But while the likes of PepsiCo, Kraft Heinz and Chobani have set up incubators, others (think Kellogg, General Mills and Tyson Foods) have established in-house, venture-capital-style arms and made investments in – or bought outright – smaller peers deemed to be doing well in on-trend categories.
Amat says PepsiCo’s European arm wanted to get to market quickly and contends an incubator can lead to a more open discussion that can be hard to achieve with investment-type tie-ups.
“[The Nutrition Greenhouse] was a very good way to get things done very, very quickly. From the moment the ideas got approved and funded to the moment we launched the Greenhouse programme was less than five months. Had we wanted to start with another instrument, namely the one that has to do with investment, formal investment, it would have taken more time. It was a great way to go fast and start learning from minute zero,” Amat explains.
“The level of due diligence you go after for a company you’re going to acquire is much bigger than the level of scrutiny and due diligence we make on our participants. That doesn’t mean we don’t take our filtering process very seriously but it is a completely different ball game.
“There is another factor. The level of intimacy with such a set-up, a strings-free set-up, is very positive. Instead of discussing the level of ownership and the value of the business, you are discussing very openly about a company’s programme and asking whether they need marketing, supply chain or sales. There’s a certain, if you want, openness to it that is hard to get in a more transactional set-up.”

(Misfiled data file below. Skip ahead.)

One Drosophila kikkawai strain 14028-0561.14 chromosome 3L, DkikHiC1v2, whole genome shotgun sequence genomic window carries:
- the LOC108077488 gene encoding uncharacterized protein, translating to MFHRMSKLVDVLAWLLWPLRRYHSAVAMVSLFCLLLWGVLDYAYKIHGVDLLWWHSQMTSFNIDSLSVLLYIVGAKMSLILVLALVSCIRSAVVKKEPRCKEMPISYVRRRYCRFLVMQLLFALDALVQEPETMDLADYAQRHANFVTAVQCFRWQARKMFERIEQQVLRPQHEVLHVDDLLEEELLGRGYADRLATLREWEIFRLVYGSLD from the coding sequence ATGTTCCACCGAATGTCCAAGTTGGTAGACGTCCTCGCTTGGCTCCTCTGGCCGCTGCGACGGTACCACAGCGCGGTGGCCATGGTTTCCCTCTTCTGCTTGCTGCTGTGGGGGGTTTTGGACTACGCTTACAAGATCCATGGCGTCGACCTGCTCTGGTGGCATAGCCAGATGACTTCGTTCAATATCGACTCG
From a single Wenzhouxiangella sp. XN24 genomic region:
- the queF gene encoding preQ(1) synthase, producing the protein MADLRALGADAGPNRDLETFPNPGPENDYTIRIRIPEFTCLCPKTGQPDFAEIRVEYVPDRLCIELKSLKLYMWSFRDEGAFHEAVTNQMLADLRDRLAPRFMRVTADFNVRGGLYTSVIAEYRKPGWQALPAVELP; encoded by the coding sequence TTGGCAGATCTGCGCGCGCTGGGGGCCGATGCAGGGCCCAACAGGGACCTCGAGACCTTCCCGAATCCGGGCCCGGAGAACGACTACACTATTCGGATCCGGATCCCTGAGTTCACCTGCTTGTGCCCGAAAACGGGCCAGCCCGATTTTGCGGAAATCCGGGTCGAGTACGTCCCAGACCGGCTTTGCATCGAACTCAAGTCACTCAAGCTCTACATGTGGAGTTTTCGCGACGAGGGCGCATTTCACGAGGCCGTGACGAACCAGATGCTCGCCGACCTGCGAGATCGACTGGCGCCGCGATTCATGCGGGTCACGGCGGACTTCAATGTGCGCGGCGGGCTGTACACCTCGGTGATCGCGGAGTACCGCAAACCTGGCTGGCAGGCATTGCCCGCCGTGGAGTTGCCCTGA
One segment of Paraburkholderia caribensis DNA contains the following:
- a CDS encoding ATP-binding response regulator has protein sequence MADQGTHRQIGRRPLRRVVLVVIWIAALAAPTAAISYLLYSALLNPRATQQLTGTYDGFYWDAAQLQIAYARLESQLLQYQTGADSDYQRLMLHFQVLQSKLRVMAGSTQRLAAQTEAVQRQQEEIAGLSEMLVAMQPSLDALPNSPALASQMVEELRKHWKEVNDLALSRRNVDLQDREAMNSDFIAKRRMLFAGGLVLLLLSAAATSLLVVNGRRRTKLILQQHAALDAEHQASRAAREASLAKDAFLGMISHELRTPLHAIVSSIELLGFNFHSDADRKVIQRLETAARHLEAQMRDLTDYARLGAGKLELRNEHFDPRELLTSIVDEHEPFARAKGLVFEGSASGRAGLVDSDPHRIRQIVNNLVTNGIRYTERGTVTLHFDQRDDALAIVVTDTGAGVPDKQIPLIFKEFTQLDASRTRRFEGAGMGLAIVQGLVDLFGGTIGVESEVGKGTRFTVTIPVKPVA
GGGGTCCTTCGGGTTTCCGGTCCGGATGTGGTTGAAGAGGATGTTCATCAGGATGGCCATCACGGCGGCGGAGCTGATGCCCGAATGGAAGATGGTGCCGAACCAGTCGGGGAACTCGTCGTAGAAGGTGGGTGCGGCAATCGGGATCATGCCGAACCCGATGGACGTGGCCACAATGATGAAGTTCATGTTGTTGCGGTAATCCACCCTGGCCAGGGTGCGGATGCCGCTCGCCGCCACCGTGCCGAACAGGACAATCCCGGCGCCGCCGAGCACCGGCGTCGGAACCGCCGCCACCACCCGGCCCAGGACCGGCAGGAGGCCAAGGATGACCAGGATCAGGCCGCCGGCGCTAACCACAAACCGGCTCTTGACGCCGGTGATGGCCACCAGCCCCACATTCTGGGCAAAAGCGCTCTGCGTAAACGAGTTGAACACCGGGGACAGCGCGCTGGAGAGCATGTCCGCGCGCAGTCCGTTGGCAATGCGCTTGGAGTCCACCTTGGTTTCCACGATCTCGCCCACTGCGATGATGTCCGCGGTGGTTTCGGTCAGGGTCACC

PepsiCo’s Nutrition Greenhouse does give the company an option to buy the winner of each year’s programme. Last year, London-based Erbology prevailed and a decision could be made in the coming weeks.
“With that EUR100,000 grant, PepsiCo gets the right of discussing a potential path to ownership within the six months after the grant is granted. The first ten EUR20,000 grants are strings-free,” Amat says. Asked what the situation is with Erbology, he adds: “We awarded the EUR100,000 grant in early December. That I think answers your question.”
There may be some concern among start-ups or small companies interested in joining the Nutrition Greenhouse PepsiCo could use the programme as a mechanism to pick out interesting innovation (be it in terms of products or other areas) and then, once the incubator has finished, develop products based on that innovation and launch them under PepsiCo’s own brands.
“We are running this initiative because we recognise that sometimes, great ideas can come through collaboration. We have a lot to offer smaller start-ups and we know that we can learn from them. Our terms and conditions clearly state that applicants agree not to disclose any trade secrets or confidential information to us, and that they retain the intellectual property rights in and to their product after the Nutrition Greenhouse programme,” Amat says.
The deadline for this year’s edition is next Monday (11 June). PepsiCo, of course, dwarfs the companies that sign up but it believes the scheme gives it the chance to learn the answers to some of the big questions facing the business.